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Report finds inconsistencies in registration process for EU expats
Myria, the federal body in charge of migration, has found shortcomings in the formalities for European Union citizens registering in Belgian municipalities according to the results of a new study.
The research, called Settling in Belgium as an EU citizen, has issued several recommendations to guarantee the free movement of EU citizens who are employees, self-employed and job seekers.
The study, carried out by a consortium made up of Fragomen, the University of Kent and the UGent, looked at the formalities to be completed when EU citizens wish to settle in Belgium for a period of more than three months, specifically the obligation to register in order to obtain residence documents.
Research showed that registrations take place very differently in different municipalities and regions. It gives as an example the documents that people must submit when applying for registration. They are not the same depending on the location of the request. The latter also underlines that not all the municipalities questioned allow all categories of family members of EU citizens to register.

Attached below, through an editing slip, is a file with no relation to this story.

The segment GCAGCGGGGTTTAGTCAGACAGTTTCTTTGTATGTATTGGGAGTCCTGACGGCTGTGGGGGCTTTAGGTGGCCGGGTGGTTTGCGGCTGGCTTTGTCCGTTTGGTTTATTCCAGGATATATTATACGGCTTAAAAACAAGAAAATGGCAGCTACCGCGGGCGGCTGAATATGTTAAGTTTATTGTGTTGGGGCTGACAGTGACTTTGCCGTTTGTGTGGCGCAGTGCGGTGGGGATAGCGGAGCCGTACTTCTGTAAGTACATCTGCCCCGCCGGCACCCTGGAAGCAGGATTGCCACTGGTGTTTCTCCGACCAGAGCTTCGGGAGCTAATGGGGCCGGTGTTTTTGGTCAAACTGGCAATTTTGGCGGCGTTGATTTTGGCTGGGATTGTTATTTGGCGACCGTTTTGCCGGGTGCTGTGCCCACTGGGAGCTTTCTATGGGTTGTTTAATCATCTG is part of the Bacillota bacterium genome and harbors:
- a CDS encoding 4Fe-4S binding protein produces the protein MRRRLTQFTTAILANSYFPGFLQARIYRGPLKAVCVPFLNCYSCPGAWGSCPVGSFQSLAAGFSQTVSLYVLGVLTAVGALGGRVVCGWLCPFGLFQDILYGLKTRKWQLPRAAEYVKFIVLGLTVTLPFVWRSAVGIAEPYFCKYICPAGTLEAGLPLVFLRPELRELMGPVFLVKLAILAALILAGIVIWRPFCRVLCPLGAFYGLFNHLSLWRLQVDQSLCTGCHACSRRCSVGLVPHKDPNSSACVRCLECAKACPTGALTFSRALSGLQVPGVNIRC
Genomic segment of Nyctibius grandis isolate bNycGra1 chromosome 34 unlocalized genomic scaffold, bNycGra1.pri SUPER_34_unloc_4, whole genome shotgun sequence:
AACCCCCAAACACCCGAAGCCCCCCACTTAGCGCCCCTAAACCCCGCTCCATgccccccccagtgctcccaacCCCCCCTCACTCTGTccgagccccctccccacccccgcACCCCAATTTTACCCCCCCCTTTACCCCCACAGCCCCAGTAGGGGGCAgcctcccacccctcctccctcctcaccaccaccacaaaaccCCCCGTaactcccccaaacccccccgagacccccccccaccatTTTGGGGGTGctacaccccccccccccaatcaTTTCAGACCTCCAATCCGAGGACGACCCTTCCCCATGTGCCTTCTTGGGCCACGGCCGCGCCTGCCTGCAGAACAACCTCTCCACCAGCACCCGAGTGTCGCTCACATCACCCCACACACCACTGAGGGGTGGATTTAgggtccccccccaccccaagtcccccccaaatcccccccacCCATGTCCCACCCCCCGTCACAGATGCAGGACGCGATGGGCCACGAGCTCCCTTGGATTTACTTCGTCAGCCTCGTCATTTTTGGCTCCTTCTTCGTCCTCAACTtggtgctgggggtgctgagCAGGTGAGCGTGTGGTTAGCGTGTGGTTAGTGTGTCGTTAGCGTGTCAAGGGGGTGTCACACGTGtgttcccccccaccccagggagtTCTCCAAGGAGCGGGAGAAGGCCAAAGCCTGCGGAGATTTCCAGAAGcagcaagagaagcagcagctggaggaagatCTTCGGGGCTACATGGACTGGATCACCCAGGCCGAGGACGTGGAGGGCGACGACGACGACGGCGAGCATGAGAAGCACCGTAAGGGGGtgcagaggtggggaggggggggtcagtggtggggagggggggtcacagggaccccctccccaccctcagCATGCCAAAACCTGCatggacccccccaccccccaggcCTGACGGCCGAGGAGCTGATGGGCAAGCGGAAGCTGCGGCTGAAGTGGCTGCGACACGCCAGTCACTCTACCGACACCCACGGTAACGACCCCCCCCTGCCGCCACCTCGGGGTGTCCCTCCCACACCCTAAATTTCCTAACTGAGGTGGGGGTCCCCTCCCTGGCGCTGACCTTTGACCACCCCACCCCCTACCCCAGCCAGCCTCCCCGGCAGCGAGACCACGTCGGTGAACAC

The researchers therefore recommended that the instructions, known as Gemcom, sent by the Immigration Office to the municipalities be standardised in order to comply with current legislation and case law. "Making these instructions available to the public would also contribute to transparency and legal certainty," Myria added.
It also suggested training for administrative staff on registering family members of EU citizens.
The research team advised setting up a centralised website with full and correct information on the registration process in several languages for EU citizens and their family members.
The study noted that the municipalities do not disseminate sufficient information on their websites on the registration procedure and suggested that the website of the Immigration Office could be useful in this regard.
It also emerged from the study that municipalities want to obtain more support from the Immigration Office. Myria advised that investing in digital communication between the municipalities and the Immigration Office would facilitate these exchanges.